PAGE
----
IRS Announces Relief for Taxpayers Who Have Not Filed Foreign Information Returns


By Debra Ries

On February 8, 2011, the Internal Revenue Service (“IRS”) announced the Offshore Voluntary Disclosure Initiative (OVDI) designed to assist U.S. persons with offshore assets to become compliant with U.S. tax laws. The voluntary disclosure initiative is only available through August 31, 2011.

The ODVI permits taxpayers who have failed to file tax information returns to avoid penalties for failure to file such returns if (1) the taxpayer has reported all offshore income and (2) the taxpayer has paid tax on all taxable income with respect to all transactions.

Penalties for failure to file information returns in connection with offshore accounts can be severe. Two common examples of required information returns are as follows: 

  • Form 926, Return by a U.S. Transferor of Property to a Foreign Corporation - A taxpayer is required to report transfers of property, including cash, to a foreign corporation. The penalty for failure to file each required return is ten percent of the value of the property transferred, up to a maximum of $100,000 per return, with no limit if the failure to report was intentional.
  • Form 8865, Return of U.S. Persons with Respect to Certain Foreign Partnerships - A taxpayer with certain interests in a foreign partnership is required to file this form to report contributions to, as well as all transactions of, the foreign partnership. Penalties include $10,000 for failure to file each return, with an additional $10,000 added for each month the failure continues beginning 90 days after the taxpayer is notified of the delinquency, up to a maximum of $50,000 per return, and ten percent of the value of any transferred property that is not reported, subject to a $100,000 limit.

Delinquent information returns (such as those described above) must be filed with the taxpayer's respective IRS Service Center according to the instructions for the form by August 31, 2011, and a statement must be attached explaining why the information returns are being filed late.

Taxpayers who reported and paid tax on all their taxable income for prior years but did not file Form TD F 90-22.1 (Report of Foreign Bank and Financial Accounts, commonly known as an “FBAR”), must file all delinquent FBAR reports from 2003 through 2010 with the Treasury Department’s Detroit Servicing Center (Department of Treasury, Post Office Box 32621, Detroit, MI 48232-0621) and attach a statement explaining the late filing. The IRS will not impose a penalty for the failure to file the delinquent FBARs if there are no underreported tax liabilities and the FBARs are filed by August 31, 2011. Note however, that the IRS is requiring FBARs for the 2010 calendar year to be filed by their June 30, 2011 due date. The IRS has not extended the 2010 FBAR due date to August 31, 2011 under the initiative.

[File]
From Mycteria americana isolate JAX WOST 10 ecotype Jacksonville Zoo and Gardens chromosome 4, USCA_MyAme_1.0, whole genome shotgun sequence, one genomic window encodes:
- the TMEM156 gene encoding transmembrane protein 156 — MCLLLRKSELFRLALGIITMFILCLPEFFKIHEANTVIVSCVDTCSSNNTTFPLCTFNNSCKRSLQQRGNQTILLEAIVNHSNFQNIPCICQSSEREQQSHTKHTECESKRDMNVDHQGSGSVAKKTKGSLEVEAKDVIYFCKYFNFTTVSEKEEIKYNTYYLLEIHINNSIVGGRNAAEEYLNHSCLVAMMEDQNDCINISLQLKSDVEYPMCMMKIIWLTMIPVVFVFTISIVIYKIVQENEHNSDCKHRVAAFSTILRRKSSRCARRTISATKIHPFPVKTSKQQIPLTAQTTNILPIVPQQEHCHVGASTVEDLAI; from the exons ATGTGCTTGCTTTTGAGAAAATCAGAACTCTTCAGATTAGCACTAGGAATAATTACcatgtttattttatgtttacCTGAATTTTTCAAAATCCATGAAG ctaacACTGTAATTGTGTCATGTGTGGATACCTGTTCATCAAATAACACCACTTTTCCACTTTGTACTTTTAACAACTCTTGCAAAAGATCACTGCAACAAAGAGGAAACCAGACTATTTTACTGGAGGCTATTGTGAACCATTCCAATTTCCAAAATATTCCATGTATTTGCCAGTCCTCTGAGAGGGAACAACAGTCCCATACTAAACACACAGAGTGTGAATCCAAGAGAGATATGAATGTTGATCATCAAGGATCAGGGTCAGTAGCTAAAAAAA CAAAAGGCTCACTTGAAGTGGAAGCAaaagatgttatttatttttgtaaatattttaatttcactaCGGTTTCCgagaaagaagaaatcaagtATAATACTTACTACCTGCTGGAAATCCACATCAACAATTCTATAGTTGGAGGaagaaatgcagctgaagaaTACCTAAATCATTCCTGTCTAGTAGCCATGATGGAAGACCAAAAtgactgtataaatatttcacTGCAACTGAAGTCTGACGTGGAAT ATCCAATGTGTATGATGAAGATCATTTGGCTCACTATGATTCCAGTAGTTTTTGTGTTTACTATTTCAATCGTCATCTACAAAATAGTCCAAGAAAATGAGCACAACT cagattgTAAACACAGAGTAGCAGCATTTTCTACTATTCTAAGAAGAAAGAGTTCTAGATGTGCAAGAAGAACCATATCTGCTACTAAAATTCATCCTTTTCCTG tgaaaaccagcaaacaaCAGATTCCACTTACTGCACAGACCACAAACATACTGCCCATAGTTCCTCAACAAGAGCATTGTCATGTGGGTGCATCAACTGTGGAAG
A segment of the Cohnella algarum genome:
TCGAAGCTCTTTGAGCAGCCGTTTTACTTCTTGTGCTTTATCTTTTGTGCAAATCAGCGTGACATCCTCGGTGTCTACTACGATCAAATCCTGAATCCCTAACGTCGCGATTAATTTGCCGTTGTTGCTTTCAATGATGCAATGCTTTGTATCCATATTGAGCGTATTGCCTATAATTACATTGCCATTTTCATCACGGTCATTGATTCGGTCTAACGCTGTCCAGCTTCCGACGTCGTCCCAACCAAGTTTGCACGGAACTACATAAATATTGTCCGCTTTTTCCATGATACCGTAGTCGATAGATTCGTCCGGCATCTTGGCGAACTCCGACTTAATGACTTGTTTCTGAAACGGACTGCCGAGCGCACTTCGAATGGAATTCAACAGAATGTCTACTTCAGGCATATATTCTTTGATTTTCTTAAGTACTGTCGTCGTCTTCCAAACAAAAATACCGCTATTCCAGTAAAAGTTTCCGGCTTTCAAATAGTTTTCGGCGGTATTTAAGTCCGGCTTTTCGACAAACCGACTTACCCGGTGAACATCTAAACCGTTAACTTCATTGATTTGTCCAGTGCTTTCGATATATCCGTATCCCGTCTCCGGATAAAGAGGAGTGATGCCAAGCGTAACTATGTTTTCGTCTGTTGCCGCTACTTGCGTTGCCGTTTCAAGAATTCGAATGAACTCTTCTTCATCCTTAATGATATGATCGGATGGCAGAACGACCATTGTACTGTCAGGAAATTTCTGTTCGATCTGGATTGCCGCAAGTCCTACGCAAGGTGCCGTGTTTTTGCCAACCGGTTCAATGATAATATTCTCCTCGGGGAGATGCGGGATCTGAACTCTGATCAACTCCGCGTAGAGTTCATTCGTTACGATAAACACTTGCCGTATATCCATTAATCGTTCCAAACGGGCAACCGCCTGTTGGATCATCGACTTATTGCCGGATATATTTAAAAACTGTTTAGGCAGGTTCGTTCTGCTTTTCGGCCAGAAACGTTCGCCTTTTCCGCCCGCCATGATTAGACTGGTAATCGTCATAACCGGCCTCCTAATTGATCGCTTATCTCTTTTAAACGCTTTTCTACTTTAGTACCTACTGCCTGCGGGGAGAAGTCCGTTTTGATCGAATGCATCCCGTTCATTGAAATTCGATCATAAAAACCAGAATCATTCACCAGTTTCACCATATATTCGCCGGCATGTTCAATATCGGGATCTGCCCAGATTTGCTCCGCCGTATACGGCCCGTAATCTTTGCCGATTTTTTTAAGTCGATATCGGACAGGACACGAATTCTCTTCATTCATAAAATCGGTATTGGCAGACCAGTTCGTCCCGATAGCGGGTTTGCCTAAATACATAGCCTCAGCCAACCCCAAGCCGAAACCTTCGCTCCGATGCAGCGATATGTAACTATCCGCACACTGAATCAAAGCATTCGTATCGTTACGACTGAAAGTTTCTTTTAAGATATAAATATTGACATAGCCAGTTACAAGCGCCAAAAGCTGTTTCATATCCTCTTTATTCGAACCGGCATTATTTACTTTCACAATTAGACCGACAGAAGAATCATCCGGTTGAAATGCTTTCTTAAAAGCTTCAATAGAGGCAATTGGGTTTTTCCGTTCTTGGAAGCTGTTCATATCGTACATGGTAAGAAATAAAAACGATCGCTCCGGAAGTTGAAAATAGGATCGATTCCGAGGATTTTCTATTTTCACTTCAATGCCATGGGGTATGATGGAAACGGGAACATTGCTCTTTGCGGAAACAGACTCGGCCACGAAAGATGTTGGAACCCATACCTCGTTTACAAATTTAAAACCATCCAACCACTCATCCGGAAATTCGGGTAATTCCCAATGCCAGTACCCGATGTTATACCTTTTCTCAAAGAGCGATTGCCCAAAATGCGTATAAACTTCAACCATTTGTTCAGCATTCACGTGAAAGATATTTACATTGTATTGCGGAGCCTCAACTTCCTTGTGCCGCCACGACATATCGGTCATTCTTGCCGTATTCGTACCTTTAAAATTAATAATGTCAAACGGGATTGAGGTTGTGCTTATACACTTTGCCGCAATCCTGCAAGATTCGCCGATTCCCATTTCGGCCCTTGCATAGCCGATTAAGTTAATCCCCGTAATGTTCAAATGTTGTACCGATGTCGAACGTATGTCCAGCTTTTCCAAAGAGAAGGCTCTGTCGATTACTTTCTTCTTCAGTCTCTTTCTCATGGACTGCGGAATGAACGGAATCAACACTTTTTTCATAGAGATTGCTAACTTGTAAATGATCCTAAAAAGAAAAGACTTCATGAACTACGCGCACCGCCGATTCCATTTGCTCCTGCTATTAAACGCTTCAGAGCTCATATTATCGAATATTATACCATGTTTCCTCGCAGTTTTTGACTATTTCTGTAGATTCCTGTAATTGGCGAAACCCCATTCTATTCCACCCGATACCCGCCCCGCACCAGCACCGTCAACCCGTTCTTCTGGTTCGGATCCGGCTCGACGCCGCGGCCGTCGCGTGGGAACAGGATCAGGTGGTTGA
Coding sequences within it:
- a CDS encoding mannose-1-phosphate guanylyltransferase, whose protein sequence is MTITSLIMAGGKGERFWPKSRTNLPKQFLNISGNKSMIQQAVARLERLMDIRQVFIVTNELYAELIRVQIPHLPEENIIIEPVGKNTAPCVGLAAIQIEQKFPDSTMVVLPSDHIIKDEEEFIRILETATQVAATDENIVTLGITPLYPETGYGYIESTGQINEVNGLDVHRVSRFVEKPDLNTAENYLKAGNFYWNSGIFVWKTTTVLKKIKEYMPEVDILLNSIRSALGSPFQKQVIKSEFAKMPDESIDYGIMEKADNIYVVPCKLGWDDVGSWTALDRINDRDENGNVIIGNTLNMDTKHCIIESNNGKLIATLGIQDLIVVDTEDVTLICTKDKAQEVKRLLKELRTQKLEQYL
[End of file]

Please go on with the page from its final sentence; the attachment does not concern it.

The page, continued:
In summary, the IRS will not impose a penalty for the failure to file certain tax information returns if there are no underreported tax liabilities and the delinquent information returns are filed by August 31, 2011. The IRS announcement concerning the Offshore Voluntary Disclosure Initiative and the related Frequently Asked Questions can be found on the IRS website. Given the potential penalty exposure, we recommend that any organization not in compliance with the foreign information return requirements use this opportunity to become compliant.

If you have any questions as to how the IRS’s Offshore Voluntary Disclosure Initiative applies to you, or if you would like Schneider Downs to assist you with your offshore reporting and compliance requirements, please contact Ron Kramer at 412-697-5356.

Ron Kramer and Marty DiGiovine also contributed to this article.

Schneider Downs provides accountingtax, wealth management, technology and business advisory services through innovative thought leaders who deliver the expertise to meet the individual needs of each client. Our offices are located in Pittsburgh, PA and Columbus, OH. 

This advice is not intended or written to be used for, and it cannot be used for, the purpose of avoiding any federal tax penalties that may be imposed, or for promoting, marketing or recommending to another person, any tax-related matter.

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